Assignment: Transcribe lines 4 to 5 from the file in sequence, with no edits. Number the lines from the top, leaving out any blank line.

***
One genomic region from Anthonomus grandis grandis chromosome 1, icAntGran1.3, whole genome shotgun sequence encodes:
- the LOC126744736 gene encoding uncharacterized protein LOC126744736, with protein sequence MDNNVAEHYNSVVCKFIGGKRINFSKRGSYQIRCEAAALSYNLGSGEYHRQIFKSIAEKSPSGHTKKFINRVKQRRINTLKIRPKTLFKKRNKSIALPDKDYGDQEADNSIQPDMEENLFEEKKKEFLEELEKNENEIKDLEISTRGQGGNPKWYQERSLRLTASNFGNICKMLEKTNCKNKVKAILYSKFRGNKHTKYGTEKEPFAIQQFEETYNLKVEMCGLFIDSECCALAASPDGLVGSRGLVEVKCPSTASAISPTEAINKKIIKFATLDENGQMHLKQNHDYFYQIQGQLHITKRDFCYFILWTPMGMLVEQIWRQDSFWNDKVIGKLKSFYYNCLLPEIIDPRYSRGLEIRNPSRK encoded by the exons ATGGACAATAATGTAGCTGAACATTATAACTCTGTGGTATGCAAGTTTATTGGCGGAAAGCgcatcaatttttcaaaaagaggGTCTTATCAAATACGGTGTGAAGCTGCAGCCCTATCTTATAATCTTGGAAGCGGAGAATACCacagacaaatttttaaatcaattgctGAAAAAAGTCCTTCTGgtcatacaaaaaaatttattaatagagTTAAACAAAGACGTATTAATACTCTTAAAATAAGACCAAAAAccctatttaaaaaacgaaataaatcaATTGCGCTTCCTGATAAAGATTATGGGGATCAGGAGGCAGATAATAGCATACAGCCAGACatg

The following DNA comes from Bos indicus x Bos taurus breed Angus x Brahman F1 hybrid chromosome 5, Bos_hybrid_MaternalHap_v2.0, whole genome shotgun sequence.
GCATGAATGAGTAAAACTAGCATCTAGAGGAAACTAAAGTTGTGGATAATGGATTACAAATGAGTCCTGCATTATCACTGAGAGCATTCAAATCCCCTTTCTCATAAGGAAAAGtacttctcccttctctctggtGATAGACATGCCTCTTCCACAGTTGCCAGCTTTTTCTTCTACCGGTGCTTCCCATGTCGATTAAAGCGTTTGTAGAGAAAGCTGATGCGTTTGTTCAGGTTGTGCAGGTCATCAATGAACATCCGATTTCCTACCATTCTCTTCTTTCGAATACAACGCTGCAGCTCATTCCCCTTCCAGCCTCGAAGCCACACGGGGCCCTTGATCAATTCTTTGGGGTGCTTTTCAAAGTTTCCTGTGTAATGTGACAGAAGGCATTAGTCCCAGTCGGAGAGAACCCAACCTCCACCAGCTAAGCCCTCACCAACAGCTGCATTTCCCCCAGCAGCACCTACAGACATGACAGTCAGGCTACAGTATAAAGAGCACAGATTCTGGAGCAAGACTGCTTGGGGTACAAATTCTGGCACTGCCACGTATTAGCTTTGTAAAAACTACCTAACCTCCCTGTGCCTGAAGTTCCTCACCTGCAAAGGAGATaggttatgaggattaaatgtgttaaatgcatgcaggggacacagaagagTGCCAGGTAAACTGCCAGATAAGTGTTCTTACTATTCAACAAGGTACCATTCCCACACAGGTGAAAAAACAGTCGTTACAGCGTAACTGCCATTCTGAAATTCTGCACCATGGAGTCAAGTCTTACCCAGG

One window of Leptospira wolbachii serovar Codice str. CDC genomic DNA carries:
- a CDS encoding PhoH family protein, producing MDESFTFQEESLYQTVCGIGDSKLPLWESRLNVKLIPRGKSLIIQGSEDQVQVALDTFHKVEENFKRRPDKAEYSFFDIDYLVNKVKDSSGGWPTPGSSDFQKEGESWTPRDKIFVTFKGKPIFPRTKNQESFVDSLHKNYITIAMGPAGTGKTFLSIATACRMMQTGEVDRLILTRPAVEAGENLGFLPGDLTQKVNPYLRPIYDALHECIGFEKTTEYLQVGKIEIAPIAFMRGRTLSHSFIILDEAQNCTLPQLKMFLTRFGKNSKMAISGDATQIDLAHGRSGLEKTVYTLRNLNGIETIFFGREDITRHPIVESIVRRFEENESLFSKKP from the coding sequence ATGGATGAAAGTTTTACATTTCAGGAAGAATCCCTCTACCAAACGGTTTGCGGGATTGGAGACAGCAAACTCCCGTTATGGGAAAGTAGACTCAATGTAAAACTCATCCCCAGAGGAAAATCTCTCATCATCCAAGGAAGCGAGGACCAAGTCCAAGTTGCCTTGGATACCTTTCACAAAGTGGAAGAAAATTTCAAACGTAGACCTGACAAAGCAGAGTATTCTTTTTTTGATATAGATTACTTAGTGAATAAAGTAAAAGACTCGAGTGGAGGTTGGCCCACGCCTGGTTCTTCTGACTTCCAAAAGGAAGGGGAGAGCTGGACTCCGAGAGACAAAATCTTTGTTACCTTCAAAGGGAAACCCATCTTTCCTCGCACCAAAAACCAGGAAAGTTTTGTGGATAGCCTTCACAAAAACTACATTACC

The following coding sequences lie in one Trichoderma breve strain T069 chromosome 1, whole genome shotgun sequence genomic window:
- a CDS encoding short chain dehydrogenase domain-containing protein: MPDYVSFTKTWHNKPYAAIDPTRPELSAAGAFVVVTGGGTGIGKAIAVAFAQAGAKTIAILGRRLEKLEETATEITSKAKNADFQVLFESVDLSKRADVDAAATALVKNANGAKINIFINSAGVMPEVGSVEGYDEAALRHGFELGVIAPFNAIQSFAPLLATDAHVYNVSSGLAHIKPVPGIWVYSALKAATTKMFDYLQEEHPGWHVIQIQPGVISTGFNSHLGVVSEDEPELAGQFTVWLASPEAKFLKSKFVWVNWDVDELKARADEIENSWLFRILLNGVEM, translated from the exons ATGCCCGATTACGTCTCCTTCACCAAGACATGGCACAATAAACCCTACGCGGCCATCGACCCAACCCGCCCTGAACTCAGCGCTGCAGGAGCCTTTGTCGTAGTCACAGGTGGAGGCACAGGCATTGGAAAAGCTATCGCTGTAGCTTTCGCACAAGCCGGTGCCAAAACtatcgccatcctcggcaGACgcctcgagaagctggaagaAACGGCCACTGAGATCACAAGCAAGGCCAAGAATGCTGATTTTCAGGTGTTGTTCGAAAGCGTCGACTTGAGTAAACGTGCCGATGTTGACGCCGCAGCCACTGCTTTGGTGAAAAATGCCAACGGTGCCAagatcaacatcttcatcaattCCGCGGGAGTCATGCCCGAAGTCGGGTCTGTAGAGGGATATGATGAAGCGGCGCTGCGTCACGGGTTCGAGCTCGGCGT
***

GCATGAATGAGTAAAACTAGCATCTAGAGGAAACTAAAGTTGTGGATAATGGATTACAAATGAGTCCTGCATTATCACTGAGAGCATTCAAATCCCCTTTCTCATAAGGAAAAGtacttctcccttctctctggtGATAGACATGCCTCTTCCACAGTTGCCAGCTTTTTCTTCTACCGGTGCTTCCCATGTCGATTAAAGCGTTTGTAGAGAAAGCTGATGCGTTTGTTCAGGTTGTGCAGGTCATCAATGAACATCCGATTTCCTACCATTCTCTTCTTTCGAATACAACGCTGCAGCTCATTCCCCTTCCAGCCTCGAAGCCACACGGGGCCCTTGATCAATTCTTTGGGGTGCTTTTCAAAGTTTCCTGTGTAATGTGACAGAAGGCATTAGTCCCAGTCGGAGAGAACCCAACCTCCACCAGCTAAGCCCTCACCAACAGCTGCATTTCCCCCAGCAGCACCTACAGACATGACAGTCAGGCTACAGTATAAAGAGCACAGATTCTGGAGCAAGACTGCTTGGGGTACAAATTCTGGCACTGCCACGTATTAGCTTTGTAAAAACTACCTAACCTCCCTGTGCCTGAAGTTCCTCACCTGCAAAGGAGATaggttatgaggattaaatgtgttaaatgcatgcaggggacacagaagagTGCCAGGTAAACTGCCAGATAAGTGTTCTTACTATTCAACAAGGTACCATTCCCACACAGGTGAAAAAACAGTCGTTACAGCGTAACTGCCATTCTGAAATTCTGCACCATGGAGTCAAGTCTTACCCAGG

One window of Leptospira wolbachii serovar Codice str. CDC genomic DNA carries: